Changing the group a user is associated to is a fairly easy task, but not everybody knows the commands, especially to add a user to a secondary group. We’ll walk through all the scenarios for you.
User accounts can be assigned to one or more groups on Linux. You can configure file permissions and other privileges by group. For example, on Ubuntu, only users in the sudo group can use the
sudo command to gain elevated permissions.
If you’re using a new Linux laptop, you might have some type of GUI interface to configure these settings (depending on the distribution that you’re running, at least) but realistically it’s almost always easier to just drop down to the terminal and type out a few commands, so that’s what we’re showing you today.
Add a New Group
If you want to create a new group on your system, use the
groupadd command following command, replacing new_group with the name of the group you want to create. You’ll need to use sudo with this command as well (or, on Linux distributions that don’t use
sudo, you’ll need to run the
su command on its own to gain elevated permissions before running the command).
sudo groupadd mynewgroup
Add an Existing User Account to a Group
To add an existing user account to a group on your system, use the
usermod command, replacing
examplegroup with the name of the group you want to add the user to and
exampleusername with the name of the user you want to add.
usermod -a -G examplegroup exampleusername
For example, to add the user
geek to the group
sudo , use the following command:
usermod -a -G sudo geek
Change a User’s Primary Group
While a user account can be part of multiple groups, one of the groups is always the “primary group” and the others are “secondary groups”. The user’s login process and files and folders the user creates will be assigned to the primary group.
To change the primary group a user is assigned to, run the
usermod command, replacing
examplegroup with the name of the group you want to be the primary and
exampleusernamewith the name of the user account.
usermod -g groupname username
-g here. When you use a lowercase g, you assign a primary group. When you use an uppercase
-G , as above, you assign a new secondary group.
RELATED: How to Control sudo Access on Linux
View the Groups a User Account is Assigned To
To view the groups the current user account is assigned to, run the
groups command. You’ll see a list of groups.
To view the numerical IDs associated with each group, run the
id command instead:
To view the groups another user account is assigned to, run the
groups command and specify the name of the user account.
You can also view the numerical IDs associated with each group by running the
id command and specifying a username.
The first group in the
groups list or the group shown after “gid=” in the
id list is the user account’s primary group. The other groups are the secondary groups. So, in the screenshot below, the user account’s primary group is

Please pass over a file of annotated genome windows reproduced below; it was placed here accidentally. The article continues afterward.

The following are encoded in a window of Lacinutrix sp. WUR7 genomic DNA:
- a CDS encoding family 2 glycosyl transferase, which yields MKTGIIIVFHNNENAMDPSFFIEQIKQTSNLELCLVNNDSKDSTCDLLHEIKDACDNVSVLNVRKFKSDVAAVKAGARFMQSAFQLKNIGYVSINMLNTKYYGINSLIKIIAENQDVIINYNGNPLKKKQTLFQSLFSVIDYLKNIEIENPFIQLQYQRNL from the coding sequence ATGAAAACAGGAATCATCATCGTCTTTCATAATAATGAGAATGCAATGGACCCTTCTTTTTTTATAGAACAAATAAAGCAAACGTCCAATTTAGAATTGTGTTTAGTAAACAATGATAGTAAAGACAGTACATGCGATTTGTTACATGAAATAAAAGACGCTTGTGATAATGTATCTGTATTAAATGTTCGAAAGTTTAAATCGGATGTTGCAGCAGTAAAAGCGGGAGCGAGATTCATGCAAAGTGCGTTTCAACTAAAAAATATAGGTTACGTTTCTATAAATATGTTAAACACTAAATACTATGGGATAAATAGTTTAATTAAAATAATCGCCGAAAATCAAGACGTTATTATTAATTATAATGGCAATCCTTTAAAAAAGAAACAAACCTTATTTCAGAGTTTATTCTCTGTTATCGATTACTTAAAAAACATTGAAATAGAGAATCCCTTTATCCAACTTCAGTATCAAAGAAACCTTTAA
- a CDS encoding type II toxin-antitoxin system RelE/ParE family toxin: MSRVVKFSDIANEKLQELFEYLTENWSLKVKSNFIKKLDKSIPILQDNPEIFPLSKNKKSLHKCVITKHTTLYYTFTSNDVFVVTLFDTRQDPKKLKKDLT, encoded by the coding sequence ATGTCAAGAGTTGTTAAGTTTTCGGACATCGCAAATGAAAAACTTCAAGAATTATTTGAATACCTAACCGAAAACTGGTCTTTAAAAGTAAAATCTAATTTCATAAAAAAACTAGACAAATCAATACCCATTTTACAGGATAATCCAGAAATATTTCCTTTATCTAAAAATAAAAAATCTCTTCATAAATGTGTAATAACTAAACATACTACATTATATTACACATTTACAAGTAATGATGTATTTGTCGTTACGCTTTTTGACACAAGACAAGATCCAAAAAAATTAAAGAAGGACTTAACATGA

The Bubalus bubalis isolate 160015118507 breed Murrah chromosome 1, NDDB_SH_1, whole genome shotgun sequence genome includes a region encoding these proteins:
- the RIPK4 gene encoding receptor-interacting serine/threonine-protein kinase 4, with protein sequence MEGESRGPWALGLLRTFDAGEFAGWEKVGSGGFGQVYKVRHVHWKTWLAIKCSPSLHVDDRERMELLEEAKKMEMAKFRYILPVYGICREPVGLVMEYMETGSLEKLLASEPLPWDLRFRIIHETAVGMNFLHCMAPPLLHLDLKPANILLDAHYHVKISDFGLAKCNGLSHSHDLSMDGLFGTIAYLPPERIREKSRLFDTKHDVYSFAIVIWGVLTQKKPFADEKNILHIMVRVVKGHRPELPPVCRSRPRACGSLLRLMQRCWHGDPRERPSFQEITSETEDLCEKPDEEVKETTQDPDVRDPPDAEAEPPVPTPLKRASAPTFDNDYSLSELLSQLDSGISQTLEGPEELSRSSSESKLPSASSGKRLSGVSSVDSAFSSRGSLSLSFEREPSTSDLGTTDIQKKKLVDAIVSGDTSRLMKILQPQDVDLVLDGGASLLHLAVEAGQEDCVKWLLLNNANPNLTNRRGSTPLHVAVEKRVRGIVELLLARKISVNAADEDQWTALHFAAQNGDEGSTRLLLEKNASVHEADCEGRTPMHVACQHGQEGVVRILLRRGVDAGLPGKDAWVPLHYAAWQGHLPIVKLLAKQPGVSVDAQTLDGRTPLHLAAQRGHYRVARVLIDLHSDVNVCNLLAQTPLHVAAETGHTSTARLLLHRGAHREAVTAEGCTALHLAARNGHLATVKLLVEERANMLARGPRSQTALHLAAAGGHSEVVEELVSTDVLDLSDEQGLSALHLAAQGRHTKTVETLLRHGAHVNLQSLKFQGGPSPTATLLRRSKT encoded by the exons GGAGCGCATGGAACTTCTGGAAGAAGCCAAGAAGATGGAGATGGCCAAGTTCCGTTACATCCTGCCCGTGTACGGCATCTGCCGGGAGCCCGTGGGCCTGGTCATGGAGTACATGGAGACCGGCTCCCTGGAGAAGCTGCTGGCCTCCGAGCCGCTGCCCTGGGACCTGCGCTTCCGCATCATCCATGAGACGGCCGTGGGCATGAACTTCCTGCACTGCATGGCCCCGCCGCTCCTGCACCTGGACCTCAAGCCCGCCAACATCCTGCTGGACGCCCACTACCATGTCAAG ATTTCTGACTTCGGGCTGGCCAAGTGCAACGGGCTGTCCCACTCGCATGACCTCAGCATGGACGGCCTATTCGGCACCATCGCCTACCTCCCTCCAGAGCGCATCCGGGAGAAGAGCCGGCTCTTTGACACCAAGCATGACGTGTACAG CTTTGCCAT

Create a New User and Assign a Group in One Command
You may sometimes want to create a new user account that has access to a particular resource or directory, like a new FTP user. You can specify the groups a user account will be assigned to while creating the user account with the
useradd command, like so:
useradd -G examplegroup exampleusername
For example, to create a new user account named jsmith and assign that account to the ftp group, you’d run:
useradd -G ftp jsmith
You’ll want to assign a password for that user afterwards, of course:
RELATED: How to Use the FTP Command on Linux
Add a User to Multiple Groups
While assigning the secondary groups to a user account, you can easily assign multiple groups at once by separating the list with a comma.
usermod -a -G group1,group2,group3 exampleusername
For example, to add the user named geek to the ftp, sudo, and example groups, you’d run:
usermod -a -G ftp,sudo,example geek
You can specify as many groups as you like—just separate them all with a comma.
View All Groups on the System
If you want to view a list of all groups on your system, you can use the
This output will also show you which user accounts are members of which groups. So, in the screenshot below, we can see that the user accounts syslog and chris are members of the adm group.
That should cover everything you need to know about adding users to groups on Linux.
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|Files||tar · pv · cat · tac · chmod · grep · diff · sed · ar · man · pushd · popd · fsck · testdisk · seq · fd · pandoc · cd · $PATH · awk · join · jq · fold · uniq · journalctl · tail · stat · ls · fstab · echo · less · chgrp · chown · rev · look · strings · type · rename · zip · unzip · mount · umount · install · fdisk · mkfs · rm · rmdir · rsync · df · gpg · vi · nano · mkdir · du · ln · patch · convert · rclone · shred · srm|
|Processes||alias · screen · top · nice · renice · progress · strace · systemd · tmux · chsh · history · at · batch · free · which · dmesg · chfn · usermod · ps · chroot · xargs · tty · pinky · lsof · vmstat · timeout · wall · yes · kill · sleep · sudo · su · time · groupadd · usermod · groups · lshw · shutdown · reboot · halt · poweroff · passwd · lscpu · crontab · date · bg · fg|
|Networking||netstat · ping · traceroute · ip · ss · whois · fail2ban · bmon · dig · finger · nmap · ftp · curl · wget · who · whoami · w · iptables · ssh-keygen · ufw|
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